Junk Defaults, Downgrades Jump During 2Q


Proving the predictions of several market players, high-yield defaults continued to rise during the second quarter, according to statistics from a soon-to-be-released report by Moody's Investors Service.

At the end of last month, Moody's speculative-grade, trailing 12-month default rate stood at 4.27%, compared with just 3.3% at the end of December 1998. While the current rate isn't alarming, it does exceed the range of historical norms. Moreover, defaults could sustain their upward trend if banks tighten their underwriting standards.

Gulf States Steel, for example, was unable to make its $12.8 million coupon payment in April on a 13.5% issue. And earlier in the year, apparel companies Brazo's Sportwear and Salant Corp. both were in default.

But what's perhaps more noteworthy than the default rate itself is looking at which types of issuers contributed the defaults. According to Moody's, the typical defaulter during the first half of 1999 had rated debt outstanding for 5.1 years, which means 1994 issues were the biggest culprits.

That's surprising given the fact that most investors expected that this year's defaults would be linked to the market excesses of 1997, when low-rated credits were able to price deals in a frothy market. Now, of course, that euphoria in the junk market is long gone, and many of 1997's issuers are struggling.

While the days of 1997 are generally expected to increase the number of defaults over the next couple of years, it is difficult to predict the future default rate because the universe of high yield issuers has increased along with the defaulters. Essentially, that increased both the denominator and the numerator of the ratio.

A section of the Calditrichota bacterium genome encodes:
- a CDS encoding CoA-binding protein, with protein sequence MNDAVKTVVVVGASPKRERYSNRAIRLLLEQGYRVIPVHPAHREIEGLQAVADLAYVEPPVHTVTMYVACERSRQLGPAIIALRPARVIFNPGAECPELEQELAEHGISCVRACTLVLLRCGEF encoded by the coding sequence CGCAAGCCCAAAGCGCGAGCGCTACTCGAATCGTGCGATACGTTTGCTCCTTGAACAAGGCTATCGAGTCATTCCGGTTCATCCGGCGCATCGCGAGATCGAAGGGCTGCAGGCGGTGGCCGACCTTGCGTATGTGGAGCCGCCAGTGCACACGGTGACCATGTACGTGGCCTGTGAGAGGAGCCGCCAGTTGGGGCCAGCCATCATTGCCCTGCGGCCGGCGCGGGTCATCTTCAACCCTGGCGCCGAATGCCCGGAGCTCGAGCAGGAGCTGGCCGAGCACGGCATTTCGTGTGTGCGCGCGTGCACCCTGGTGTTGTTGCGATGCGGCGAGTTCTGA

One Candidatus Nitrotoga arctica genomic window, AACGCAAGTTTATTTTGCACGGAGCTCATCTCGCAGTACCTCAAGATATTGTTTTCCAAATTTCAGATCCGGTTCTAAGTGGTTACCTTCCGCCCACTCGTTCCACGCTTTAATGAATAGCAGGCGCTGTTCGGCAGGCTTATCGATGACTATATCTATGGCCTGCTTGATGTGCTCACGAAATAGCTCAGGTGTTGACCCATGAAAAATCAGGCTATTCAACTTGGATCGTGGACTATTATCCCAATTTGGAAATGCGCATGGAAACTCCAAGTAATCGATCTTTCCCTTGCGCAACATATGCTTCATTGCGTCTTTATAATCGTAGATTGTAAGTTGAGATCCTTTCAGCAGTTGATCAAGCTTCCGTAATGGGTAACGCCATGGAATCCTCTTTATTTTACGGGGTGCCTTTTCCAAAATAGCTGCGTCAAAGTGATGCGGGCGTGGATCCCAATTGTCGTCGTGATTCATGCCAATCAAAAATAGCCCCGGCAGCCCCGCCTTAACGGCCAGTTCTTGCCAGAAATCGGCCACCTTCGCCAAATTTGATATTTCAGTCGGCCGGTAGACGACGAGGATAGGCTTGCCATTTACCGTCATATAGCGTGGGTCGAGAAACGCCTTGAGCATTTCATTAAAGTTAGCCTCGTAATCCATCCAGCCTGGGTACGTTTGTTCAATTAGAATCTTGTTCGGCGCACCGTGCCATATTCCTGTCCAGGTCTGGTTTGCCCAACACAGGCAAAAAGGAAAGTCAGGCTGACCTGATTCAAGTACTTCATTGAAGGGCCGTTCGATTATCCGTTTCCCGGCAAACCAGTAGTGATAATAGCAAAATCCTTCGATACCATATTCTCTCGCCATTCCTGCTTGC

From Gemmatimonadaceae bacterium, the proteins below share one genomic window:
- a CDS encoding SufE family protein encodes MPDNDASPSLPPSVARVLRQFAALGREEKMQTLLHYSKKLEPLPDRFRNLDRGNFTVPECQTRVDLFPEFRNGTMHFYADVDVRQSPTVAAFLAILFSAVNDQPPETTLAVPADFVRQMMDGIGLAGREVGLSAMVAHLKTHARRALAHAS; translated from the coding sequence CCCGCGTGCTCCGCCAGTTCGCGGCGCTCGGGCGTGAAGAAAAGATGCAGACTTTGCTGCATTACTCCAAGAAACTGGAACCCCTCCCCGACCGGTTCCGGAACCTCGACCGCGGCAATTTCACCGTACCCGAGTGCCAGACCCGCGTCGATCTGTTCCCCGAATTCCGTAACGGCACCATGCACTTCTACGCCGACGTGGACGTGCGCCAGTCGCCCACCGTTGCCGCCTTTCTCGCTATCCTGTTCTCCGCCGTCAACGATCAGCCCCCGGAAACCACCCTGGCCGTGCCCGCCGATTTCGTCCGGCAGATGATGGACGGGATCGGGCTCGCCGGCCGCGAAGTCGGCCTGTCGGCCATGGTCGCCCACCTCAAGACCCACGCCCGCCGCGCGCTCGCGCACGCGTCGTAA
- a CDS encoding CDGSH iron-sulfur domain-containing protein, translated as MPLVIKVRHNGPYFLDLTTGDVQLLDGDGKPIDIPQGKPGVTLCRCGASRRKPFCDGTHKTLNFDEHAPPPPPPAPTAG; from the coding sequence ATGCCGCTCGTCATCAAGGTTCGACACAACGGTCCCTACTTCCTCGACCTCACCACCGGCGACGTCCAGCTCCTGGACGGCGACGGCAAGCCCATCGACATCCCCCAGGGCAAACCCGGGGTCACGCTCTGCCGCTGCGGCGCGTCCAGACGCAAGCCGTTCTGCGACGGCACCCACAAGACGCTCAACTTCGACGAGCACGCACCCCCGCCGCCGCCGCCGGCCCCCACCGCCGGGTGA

Yet another surprise, though, comes from the geography of the defaults. About 77% of those issuers that did not make coupon payments were based in the U.S. and Canada instead of abroad. At the beginning of the year, many people were expecting a rise in the defaults coming from corporate issuers in emerging markets, especially in Asia (HYR 01/11/99).

"With the exception of the U.S. and Canada, there doesn't appear to be any systematic pattern of weakness," said Sean Keenan, a Moody's senior analyst who compiled the report.

Other market numbers back up the Moody's picture. According to Standard & Poor's, not only did defaults rise in the first part of the year, but the number of investment-grade issuers downgraded to junk-bond status - the other indicator of credit quality - increased as well. (The numbers from Standard & Poor's are for the first five months of 1999.)

The ratio of upgrades to downgrades declined to 0.147 in the first five months of the year; down from 1.129 in 1998, S&P said. The ratio has not been that low since it bottomed out in 1990 at 0.237.